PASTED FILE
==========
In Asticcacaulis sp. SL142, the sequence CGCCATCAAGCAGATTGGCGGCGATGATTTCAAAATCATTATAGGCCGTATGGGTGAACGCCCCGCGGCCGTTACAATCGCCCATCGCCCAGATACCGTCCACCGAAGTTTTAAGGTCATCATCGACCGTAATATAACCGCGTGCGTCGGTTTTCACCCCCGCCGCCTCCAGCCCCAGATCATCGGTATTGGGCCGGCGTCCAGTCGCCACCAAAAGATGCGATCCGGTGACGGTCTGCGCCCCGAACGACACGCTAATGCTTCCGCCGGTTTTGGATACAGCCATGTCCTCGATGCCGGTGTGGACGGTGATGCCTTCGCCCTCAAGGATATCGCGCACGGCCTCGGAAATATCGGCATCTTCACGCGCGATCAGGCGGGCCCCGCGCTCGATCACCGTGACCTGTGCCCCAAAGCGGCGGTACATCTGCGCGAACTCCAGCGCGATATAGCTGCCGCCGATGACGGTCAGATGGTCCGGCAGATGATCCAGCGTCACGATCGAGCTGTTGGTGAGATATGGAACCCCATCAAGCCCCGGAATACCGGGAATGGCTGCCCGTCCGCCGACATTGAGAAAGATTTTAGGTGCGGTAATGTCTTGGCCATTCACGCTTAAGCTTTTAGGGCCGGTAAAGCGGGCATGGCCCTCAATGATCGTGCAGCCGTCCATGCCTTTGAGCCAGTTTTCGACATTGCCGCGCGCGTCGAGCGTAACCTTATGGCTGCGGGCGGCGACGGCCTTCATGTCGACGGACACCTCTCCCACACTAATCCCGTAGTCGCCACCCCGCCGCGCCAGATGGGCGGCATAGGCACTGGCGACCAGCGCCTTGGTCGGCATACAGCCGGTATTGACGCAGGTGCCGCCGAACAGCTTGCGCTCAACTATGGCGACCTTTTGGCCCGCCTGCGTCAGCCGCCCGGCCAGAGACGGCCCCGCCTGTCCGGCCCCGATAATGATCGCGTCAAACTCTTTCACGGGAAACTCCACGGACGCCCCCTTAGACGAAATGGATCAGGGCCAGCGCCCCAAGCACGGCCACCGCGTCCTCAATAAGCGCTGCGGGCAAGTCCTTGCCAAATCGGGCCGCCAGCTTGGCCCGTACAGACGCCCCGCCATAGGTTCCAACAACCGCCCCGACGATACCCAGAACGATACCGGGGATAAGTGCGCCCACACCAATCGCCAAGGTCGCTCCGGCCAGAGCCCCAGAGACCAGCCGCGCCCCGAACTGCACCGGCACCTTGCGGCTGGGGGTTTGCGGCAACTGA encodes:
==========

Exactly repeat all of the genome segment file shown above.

In Asticcacaulis sp. SL142, the sequence CGCCATCAAGCAGATTGGCGGCGATGATTTCAAAATCATTATAGGCCGTATGGGTGAACGCCCCGCGGCCGTTACAATCGCCCATCGCCCAGATACCGTCCACCGAAGTTTTAAGGTCATCATCGACCGTAATATAACCGCGTGCGTCGGTTTTCACCCCCGCCGCCTCCAGCCCCAGATCATCGGTATTGGGCCGGCGTCCAGTCGCCACCAAAAGATGCGATCCGGTGACGGTCTGCGCCCCGAACGACACGCTAATGCTTCCGCCGGTTTTGGATACAGCCATGTCCTCGATGCCGGTGTGGACGGTGATGCCTTCGCCCTCAAGGATATCGCGCACGGCCTCGGAAATATCGGCATCTTCACGCGCGATCAGGCGGGCCCCGCGCTCGATCACCGTGACCTGTGCCCCAAAGCGGCGGTACATCTGCGCGAACTCCAGCGCGATATAGCTGCCGCCGATGACGGTCAGATGGTCCGGCAGATGATCCAGCGTCACGATCGAGCTGTTGGTGAGATATGGAACCCCATCAAGCCCCGGAATACCGGGAATGGCTGCCCGTCCGCCGACATTGAGAAAGATTTTAGGTGCGGTAATGTCTTGGCCATTCACGCTTAAGCTTTTAGGGCCGGTAAAGCGGGCATGGCCCTCAATGATCGTGCAGCCGTCCATGCCTTTGAGCCAGTTTTCGACATTGCCGCGCGCGTCGAGCGTAACCTTATGGCTGCGGGCGGCGACGGCCTTCATGTCGACGGACACCTCTCCCACACTAATCCCGTAGTCGCCACCCCGCCGCGCCAGATGGGCGGCATAGGCACTGGCGACCAGCGCCTTGGTCGGCATACAGCCGGTATTGACGCAGGTGCCGCCGAACAGCTTGCGCTCAACTATGGCGACCTTTTGGCCCGCCTGCGTCAGCCGCCCGGCCAGAGACGGCCCCGCCTGTCCGGCCCCGATAATGATCGCGTCAAACTCTTTCACGGGAAACTCCACGGACGCCCCCTTAGACGAAATGGATCAGGGCCAGCGCCCCAAGCACGGCCACCGCGTCCTCAATAAGCGCTGCGGGCAAGTCCTTGCCAAATCGGGCCGCCAGCTTGGCCCGTACAGACGCCCCGCCATAGGTTCCAACAACCGCCCCGACGATACCCAGAACGATACCGGGGATAAGTGCGCCCACACCAATCGCCAAGGTCGCTCCGGCCAGAGCCCCAGAGACCAGCCGCGCCCCGAACTGCACCGGCACCTTGCGGCTGGGGGTTTGCGGCAACTGA encodes: